Get a Grip on Your Moods

According to psychologist Randy Larsen, most of us spend about three days out of ten trying to shake a bad mood. “Mood swings are normal” he says.

Changing moods are reflected in our internal chemistry; let’s say you won’t be getting an expected raise this year: your brain starts pumping more of the stimulants dopamine and norepinephrine. Result: you’re weird, as your body gears up for “fight” or “flight”.

That doesn’t mean you should retaliate or run, however. “We need to have emotions” says Larsen. “But we don’t need them to control us.”

A bad mood can even be hazardous. While scientists know that chronically angry and hostile people may be more likely to develop heart diseases.

Do mastering your mood can be a life-or-death matter, here is the latest advice from the experts:

Pinpoint the problem: When you are fuming or fearful the first step you should take is to discover why. During dinner with his wife my friend realized what was bothering him: he was worried about personal changes at his most important account. “I’d been told I wouldn’t be affected, but obviously I didn’t believe that,” he says. I was concerned about being away at the wrong time.” Airing his fears was a relief, he says. “Putting to words things didn’t seem so bad.”

After pinpointing the problem he was able to try to solve it. “I started to do research into what the new management was looking for,” he says. Not only did my friend’s anxiety disappear; but he also picked up some new business along the way.

Respect your rhythms: “Most of us see our moods as caused by the things that happen to us, but they turn out to be very much related to natural biological processes,” says Robert E. Thayer, professor of psychology at California State University. The food we eat, out health and level of activity, even the time of day can play a role.

In one study Thayer found that problems seem more upsetting to people late at night. Our energy levels are usually high at the first third of the day, followed by a drop-off in late afternoon. “A stressor that may not bother you another time,” says Thayer, can seem pretty potent when energy is low.”

Thayer tracked down the moods and body temperatures more than 125 subjects for several days. He concluded that people feel happiest when body temperature is elevated, which corresponds to peak energy times.

Get enough sleep: According to Dr. Ronald E. Dahl of University of Pittsburgh Medical Center, sub-optimal amount of sleep can play havoc with our emotions. “If something frustrating happens, we have more trouble controlling our upset, just as children do when they are tired.”

In largest studies of its kind, Dr. Thomas Wehr, research psychiatrist at The National Institute of Mental Health in the U.S put 15 volunteers in the dark for 14 hours every night for a month. After a tremendous sleep rebound—the first night subjects averaged almost 11 hours—their sleep times gradually settled down to an average of 8 ¼ hours.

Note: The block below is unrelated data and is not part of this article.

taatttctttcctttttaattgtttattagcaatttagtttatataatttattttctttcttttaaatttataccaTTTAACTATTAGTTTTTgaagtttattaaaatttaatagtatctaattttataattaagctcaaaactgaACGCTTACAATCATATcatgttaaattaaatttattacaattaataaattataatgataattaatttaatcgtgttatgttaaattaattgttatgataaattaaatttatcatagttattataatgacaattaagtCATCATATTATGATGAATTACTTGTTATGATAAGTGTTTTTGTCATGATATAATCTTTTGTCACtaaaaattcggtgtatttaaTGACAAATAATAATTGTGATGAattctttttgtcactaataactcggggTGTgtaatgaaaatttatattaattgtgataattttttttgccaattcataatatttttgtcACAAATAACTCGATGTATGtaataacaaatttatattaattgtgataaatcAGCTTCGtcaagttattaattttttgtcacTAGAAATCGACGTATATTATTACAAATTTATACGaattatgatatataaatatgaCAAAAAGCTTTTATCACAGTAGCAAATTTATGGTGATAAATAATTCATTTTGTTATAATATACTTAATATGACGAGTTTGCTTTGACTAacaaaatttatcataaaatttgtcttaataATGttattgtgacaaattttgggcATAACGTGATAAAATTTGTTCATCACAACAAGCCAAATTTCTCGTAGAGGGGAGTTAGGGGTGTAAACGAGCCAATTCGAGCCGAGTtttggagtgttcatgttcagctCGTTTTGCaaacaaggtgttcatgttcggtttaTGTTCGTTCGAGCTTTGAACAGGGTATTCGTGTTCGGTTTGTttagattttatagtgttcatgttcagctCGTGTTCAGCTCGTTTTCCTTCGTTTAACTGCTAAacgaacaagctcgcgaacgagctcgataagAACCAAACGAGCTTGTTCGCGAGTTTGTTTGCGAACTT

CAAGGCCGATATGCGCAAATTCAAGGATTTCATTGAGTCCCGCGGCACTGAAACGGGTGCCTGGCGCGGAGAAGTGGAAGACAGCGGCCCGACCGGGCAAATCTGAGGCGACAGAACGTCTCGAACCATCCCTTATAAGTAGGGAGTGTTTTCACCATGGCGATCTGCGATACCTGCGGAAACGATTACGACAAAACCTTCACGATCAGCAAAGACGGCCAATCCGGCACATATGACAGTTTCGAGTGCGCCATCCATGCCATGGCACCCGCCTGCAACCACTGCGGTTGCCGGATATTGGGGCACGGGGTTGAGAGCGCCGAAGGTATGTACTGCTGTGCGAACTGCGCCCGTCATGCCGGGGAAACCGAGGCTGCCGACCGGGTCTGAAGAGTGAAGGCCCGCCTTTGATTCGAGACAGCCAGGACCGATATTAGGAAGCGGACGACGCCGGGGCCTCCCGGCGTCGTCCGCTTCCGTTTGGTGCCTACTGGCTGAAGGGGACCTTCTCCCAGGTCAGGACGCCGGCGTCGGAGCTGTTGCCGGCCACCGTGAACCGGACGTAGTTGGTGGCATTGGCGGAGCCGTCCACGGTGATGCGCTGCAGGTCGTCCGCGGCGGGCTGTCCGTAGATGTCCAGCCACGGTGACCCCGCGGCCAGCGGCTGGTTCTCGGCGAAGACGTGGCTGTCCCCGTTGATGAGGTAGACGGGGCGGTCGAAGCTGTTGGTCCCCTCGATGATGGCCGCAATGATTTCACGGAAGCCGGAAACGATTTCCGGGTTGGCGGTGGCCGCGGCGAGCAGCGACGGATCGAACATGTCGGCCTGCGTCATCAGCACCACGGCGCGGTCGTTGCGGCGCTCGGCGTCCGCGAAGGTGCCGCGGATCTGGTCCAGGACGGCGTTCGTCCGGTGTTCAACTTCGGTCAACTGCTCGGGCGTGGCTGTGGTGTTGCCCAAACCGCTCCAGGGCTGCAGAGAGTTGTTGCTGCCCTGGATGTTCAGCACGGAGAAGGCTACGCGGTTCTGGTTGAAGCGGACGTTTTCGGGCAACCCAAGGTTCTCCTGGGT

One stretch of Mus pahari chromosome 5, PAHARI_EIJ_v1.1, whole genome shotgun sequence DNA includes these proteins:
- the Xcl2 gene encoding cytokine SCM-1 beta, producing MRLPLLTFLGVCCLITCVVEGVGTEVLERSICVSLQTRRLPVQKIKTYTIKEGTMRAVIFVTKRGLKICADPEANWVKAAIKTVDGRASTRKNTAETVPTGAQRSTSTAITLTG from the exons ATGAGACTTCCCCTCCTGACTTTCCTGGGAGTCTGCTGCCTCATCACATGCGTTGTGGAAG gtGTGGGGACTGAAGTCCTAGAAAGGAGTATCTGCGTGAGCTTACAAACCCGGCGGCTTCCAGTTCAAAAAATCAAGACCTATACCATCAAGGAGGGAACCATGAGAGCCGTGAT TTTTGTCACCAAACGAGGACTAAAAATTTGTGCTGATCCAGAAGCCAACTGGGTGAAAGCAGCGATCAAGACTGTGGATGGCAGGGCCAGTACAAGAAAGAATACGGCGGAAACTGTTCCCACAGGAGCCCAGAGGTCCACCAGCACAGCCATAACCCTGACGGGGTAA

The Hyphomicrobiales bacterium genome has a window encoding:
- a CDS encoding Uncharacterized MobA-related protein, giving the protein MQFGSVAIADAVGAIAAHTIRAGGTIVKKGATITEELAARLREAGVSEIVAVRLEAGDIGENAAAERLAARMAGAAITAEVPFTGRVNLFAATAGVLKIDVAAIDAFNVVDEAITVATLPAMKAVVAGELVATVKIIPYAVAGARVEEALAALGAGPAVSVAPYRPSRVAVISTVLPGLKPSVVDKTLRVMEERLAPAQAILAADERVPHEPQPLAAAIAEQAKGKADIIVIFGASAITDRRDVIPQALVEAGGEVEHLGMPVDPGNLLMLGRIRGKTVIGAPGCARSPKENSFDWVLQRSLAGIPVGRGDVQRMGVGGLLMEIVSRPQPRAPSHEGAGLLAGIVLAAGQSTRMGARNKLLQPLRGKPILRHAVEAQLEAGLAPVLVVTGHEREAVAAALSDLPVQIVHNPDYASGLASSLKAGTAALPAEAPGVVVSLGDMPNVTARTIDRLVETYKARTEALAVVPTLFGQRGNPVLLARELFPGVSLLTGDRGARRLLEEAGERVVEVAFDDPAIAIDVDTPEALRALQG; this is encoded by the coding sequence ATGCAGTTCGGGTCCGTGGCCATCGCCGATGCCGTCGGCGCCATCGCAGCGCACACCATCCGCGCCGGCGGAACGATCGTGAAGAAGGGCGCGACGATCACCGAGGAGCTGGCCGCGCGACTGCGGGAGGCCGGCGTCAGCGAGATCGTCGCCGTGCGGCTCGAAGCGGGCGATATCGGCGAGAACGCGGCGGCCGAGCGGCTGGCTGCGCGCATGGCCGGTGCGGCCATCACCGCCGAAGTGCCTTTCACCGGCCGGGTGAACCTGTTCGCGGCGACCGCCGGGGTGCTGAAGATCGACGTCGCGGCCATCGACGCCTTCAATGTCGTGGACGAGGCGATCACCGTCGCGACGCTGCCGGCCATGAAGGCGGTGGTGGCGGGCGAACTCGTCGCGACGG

Throughout Wehr’s experiment, subjects rated their moods twice a day. All reported a significant improvement the more sleep debt they’d discharged.

So if you want to have a good health, besides a balanced diet, you need to alter your sleeping habits, reschedule your activities, take more time to relax, keep your mind free and stretch up your legs and if you feel sleepy just don’t hesitate to voyeur the new journey of sweet-dreams.

Get in touch with nature: Contact with nature is thought by many experts to contribute to optimal moods.

If getting outside isn’t possible, simply spending time near a window where you can see some grass and trees can help. In a 2001 study, psychologist Stephen Kaplan and his wife Rachel, co-authors of “The Experience of Nature” found that workers whose offices fronted a natural sitting were most enthusiastic about their jobs, had fewer symptoms of ill health, and felt less pressured than those whose offices over-looked a parking lot.

If you don’t get much chance to go out everyday and enjoy the smoothing and calming touch of lush green grass then don’t worry, just grow some plants in your garden or some small and empty place in your balcony and spend some of your time there, then see the results!

Get moving: In study of 18 men and women, psychologist Robert Thayer found that a ten-minute brisk walk boosts energy and reduces tension immediately, and effects that last at-least an hour. Prolonged physical activity may also help.

Besides, try to keep yourself cool and calm because during tension there is a thermal effect where body temperature rises, the way it would if you took a hot bath.

Eat wisely: “Mood swings are often fueled up by neurotransmitters in the brain that are turned on and off by the foods we eat —or don’t eat,” says dietitian Elizabeth Somer, author of “Food and mood.”

To make sure poor eating habits aren’t making you cranky, Somer suggests you eat regularly, starting with a balanced breakfast; limit your intake of caffeine and sugar (the immediate lift you get may be followed by irritability); and drink at-least 6-8 glasses of water per day (dehydration can cause fatigue).

There is growing evidence that carbohydrates can make us feel better. According to Massachusetts Institute of Technology nutritional biochemist Judith Wurtman, carbohydrates work by increasing brain levels of serotonin, thought to act as a natural sedative.

The snacks we eat should contain as little protein as possible, though, since it can interfere with the production of serotonin.

Cultivate a positive outlook: Some people equate negative moods and thoughts with being realistic, but everything around us is essentially neutral; we impose the values, either positive or negative. The question is which distortion do you wish to chose?

The quickest fix of all may be simply to take things lightly and smile bad moods away!!

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